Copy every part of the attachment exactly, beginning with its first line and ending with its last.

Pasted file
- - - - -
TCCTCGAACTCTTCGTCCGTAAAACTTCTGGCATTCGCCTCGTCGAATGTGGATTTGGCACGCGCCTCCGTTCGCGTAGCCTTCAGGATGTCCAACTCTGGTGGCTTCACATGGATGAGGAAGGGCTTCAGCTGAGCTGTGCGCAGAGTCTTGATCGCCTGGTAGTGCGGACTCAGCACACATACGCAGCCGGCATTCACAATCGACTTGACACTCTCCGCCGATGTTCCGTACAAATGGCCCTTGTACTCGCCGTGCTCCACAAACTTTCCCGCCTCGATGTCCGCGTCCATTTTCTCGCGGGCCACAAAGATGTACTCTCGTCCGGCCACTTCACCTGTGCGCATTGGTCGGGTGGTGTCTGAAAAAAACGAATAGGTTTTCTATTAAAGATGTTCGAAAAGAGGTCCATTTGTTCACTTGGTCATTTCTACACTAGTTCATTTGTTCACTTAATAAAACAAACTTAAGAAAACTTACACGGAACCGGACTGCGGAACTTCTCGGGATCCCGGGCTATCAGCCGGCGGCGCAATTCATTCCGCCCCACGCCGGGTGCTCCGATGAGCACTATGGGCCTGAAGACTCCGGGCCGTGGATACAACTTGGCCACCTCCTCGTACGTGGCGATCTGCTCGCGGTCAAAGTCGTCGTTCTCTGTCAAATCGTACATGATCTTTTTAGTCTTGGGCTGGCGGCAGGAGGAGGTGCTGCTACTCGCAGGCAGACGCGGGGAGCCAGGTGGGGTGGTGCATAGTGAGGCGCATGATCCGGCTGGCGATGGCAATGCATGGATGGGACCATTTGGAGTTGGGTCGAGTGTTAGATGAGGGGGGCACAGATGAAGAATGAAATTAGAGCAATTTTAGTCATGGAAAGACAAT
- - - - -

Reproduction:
TCCTCGAACTCTTCGTCCGTAAAACTTCTGGCATTCGCCTCGTCGAATGTGGATTTGGCACGCGCCTCCGTTCGCGTAGCCTTCAGGATGTCCAACTCTGGTGGCTTCACATGGATGAGGAAGGGCTTCAGCTGAGCTGTGCGCAGAGTCTTGATCGCCTGGTAGTGCGGACTCAGCACACATACGCAGCCGGCATTCACAATCGACTTGACACTCTCCGCCGATGTTCCGTACAAATGGCCCTTGTACTCGCCGTGCTCCACAAACTTTCCCGCCTCGATGTCCGCGTCCATTTTCTCGCGGGCCACAAAGATGTACTCTCGTCCGGCCACTTCACCTGTGCGCATTGGTCGGGTGGTGTCTGAAAAAAACGAATAGGTTTTCTATTAAAGATGTTCGAAAAGAGGTCCATTTGTTCACTTGGTCATTTCTACACTAGTTCATTTGTTCACTTAATAAAACAAACTTAAGAAAACTTACACGGAACCGGACTGCGGAACTTCTCGGGATCCCGGGCTATCAGCCGGCGGCGCAATTCATTCCGCCCCACGCCGGGTGCTCCGATGAGCACTATGGGCCTGAAGACTCCGGGCCGTGGATACAACTTGGCCACCTCCTCGTACGTGGCGATCTGCTCGCGGTCAAAGTCGTCGTTCTCTGTCAAATCGTACATGATCTTTTTAGTCTTGGGCTGGCGGCAGGAGGAGGTGCTGCTACTCGCAGGCAGACGCGGGGAGCCAGGTGGGGTGGTGCATAGTGAGGCGCATGATCCGGCTGGCGATGGCAATGCATGGATGGGACCATTTGGAGTTGGGTCGAGTGTTAGATGAGGGGGGCACAGATGAAGAATGAAATTAGAGCAATTTTAGTCATGGAAAGACAAT